Creating A Monster Universal's early horror movies left a legacy of frightening classics, brought back to life on TCM.


Poised on the brink of bankruptcy, about to witness the disintegration of a dream his father had nurtured for nearly two decades, Carl Laemmle Jr. turned to the most unlikely of saviors -- a dead guy with a thirst for blood.

Sixty-eight years later, that decision still haunts the world. In a good way.

By giving the go-ahead to a film adaptation of "Dracula," Laemmle, the head of Universal Studios, did more than just keep his creditors at bay (at least until 1936, when mounting debts forced the studio's sale). He also initiated a series of horror films unmatched in Hollywood history -- dark, foreboding, sometimes erotic tales of men who have run afoul of God, brimming with wondrously Gothic atmosphere, showcasing the talents of actors and directors whose creations have become part of the world's cultural fabric.

Over the years, those Universal films -- most notably "Dracula," -- "Frankenstein," "The Bride of Frankenstein," "The Mummy" and "The Wolf Man" -- have become the stuff of which our nightmares are made.

"When you ask somebody to draw a picture of Frankenstein, they draw a picture of Boris Karloff," author David J. Skal ("Hollywood Gothic") says in the documentary "Universal Horror," celebratory look back at the first great wave of Hollywood horror (8 to 10 tonight on TCM). "When you ask any 8-year-old to talk like Dracula, they talk like Bela Lugosi. I think that's an amazing testimony to the sheer durability of these characters."

Not to mention the artistry of the films and their creators. From Charles D. Hall, the art director responsible for the cavernous chambers of Dracula's castle, to Jack Pierce, the makeup maestro who visualized both the Frankenstein monster and the Wolf Man, scores of film technicians would do some of their best work under the Universal horror banner.

Their work produced some wonderful films, as tonight's thorough and entertaining documentary bears out. Compiled by Kevin Brownlow, who with his late partner, David Gill, is responsible for some of the best film documentaries ever made ("Unknown Chaplin," "Hollywood: A History of Silent Film in America"), "Universal Horror" is that rarest of creatures -- a work that respects its subject without turning it into a museum piece. The result is as enjoyable as it is scholarly.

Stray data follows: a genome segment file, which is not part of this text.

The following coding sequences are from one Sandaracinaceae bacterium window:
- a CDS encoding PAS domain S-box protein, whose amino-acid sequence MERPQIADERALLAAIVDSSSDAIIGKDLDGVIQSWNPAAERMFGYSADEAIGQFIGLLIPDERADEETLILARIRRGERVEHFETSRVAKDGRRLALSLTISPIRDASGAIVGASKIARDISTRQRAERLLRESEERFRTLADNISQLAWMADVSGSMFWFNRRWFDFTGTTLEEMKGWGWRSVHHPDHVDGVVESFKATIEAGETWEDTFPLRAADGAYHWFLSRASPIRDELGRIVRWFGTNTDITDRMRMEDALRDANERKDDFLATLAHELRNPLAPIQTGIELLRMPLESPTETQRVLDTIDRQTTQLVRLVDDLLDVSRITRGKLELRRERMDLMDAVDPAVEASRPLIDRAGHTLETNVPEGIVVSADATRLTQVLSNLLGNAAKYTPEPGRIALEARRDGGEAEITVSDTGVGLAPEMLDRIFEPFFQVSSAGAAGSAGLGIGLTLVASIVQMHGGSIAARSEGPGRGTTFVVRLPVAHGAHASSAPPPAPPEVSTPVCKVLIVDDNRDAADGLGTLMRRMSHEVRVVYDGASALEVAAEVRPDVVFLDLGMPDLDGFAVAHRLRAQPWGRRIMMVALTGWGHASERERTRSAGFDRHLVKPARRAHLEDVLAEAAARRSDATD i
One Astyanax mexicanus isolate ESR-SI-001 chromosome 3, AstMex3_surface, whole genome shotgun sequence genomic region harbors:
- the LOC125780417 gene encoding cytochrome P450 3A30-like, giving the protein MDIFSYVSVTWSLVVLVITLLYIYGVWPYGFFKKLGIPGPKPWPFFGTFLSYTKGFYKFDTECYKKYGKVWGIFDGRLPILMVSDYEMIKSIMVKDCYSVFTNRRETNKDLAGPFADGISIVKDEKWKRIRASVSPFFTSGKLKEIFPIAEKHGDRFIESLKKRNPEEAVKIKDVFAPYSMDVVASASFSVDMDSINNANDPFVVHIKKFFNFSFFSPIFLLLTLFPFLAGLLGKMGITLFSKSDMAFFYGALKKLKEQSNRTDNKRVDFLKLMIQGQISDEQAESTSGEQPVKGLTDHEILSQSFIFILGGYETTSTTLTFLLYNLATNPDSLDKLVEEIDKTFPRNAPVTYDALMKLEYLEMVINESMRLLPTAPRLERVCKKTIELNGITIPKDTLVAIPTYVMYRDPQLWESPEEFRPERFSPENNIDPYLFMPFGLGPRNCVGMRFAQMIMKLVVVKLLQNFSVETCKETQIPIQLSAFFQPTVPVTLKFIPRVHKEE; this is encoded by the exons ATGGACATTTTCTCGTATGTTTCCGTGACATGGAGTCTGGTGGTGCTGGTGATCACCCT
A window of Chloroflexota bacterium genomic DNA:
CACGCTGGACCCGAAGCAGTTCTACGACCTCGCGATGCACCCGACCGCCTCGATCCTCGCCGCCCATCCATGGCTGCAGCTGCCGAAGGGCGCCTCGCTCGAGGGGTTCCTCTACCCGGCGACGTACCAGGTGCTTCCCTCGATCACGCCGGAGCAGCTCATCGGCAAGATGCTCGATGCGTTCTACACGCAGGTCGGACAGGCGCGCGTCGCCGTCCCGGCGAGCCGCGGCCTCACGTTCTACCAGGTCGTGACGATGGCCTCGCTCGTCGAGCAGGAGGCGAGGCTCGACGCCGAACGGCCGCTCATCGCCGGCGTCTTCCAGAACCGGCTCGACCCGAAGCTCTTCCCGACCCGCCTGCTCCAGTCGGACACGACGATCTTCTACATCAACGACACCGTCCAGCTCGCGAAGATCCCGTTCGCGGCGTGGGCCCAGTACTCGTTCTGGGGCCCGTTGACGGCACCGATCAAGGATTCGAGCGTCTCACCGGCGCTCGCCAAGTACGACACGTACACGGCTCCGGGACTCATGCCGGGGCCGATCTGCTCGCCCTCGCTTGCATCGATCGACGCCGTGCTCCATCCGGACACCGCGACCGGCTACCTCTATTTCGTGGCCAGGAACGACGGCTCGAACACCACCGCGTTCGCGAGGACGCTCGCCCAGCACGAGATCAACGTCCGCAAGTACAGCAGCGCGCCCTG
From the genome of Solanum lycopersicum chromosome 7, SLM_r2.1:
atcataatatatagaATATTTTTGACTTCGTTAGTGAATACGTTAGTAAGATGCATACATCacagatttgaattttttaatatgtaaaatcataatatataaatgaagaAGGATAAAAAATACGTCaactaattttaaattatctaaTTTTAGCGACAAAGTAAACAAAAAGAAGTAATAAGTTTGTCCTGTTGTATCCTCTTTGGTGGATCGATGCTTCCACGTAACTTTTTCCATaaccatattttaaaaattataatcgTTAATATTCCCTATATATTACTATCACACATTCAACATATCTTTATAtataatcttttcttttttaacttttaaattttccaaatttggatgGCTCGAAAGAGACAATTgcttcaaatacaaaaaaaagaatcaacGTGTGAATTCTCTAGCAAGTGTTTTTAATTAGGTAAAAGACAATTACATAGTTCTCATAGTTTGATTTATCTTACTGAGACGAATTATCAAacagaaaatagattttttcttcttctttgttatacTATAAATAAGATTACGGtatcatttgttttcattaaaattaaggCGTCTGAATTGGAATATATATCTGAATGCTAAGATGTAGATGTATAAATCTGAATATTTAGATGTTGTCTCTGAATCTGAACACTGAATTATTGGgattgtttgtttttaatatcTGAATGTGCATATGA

Throughout the 1930s and 1940s, Universal churned out a steady stream of horror flicks. All had something to recommend them, and many became minor classics -- including Lon Chaney Jr. as "The Wolf Man," Claude Rains as "The Invisible Man" and Karloff as "The Mummy."

But no two better typify Universal horror than the first two. Although "Dracula" is rightly criticized for sometimes seeming as lifeless as its title character, the opening sequences, especially the unsuspecting Renfield's coach ride to the count's castle, are chilling in the extreme. In the public's eye, at least, it remains the definitive vampire flick from among the scores that have followed.

And "Frankenstein" offers a vivid tableau for the wicked humor and fevered imagination of director James Whale -- a richly textured style of filmmaking, owing much to the German expressionists of the silent era. Although its sequel, "The Bride of Frankenstein," may be the better film, filled with everything from religious allegories (the monster is hanged from a cross) to a hairstyle on Elsa Lanchester's Bride that looks like something out of a Dali painting, it's "Frankenstein" that remains the cultural touchstone.

Universal also had the good fortune to find a pair of actors, in Lugosi and Karloff, who wore their roles like finely tailored suits. As Skal suggests, it's still almost impossible to think of anyone else in the roles, although both the vampire and the monster have been portrayed by countless actors since the original 1931 films.

"Dracula" was originally promoted as a romance, "the strangest passion the world has ever known." Nervous Universal executives weren't sure the public was ready for a monster that owed its existence to the supernatural instead of the imagination; until then, as tonight's documentary points out, most movie monsters had turned out to be dreams or fantasies.

The public, however, proved too frightened to pay much attention to the romance, but not to buy tickets. By year's end, "Dracula" had grossed an impressive $700,000 -- nearly twice its cost.

While Lugosi had been quite the hit playing Count Dracula on the New York stage, Universal chose to ignore him. Only after several other Hollywood names turned down the role, including Paul Muni ("Scarface"), did Universal relent.

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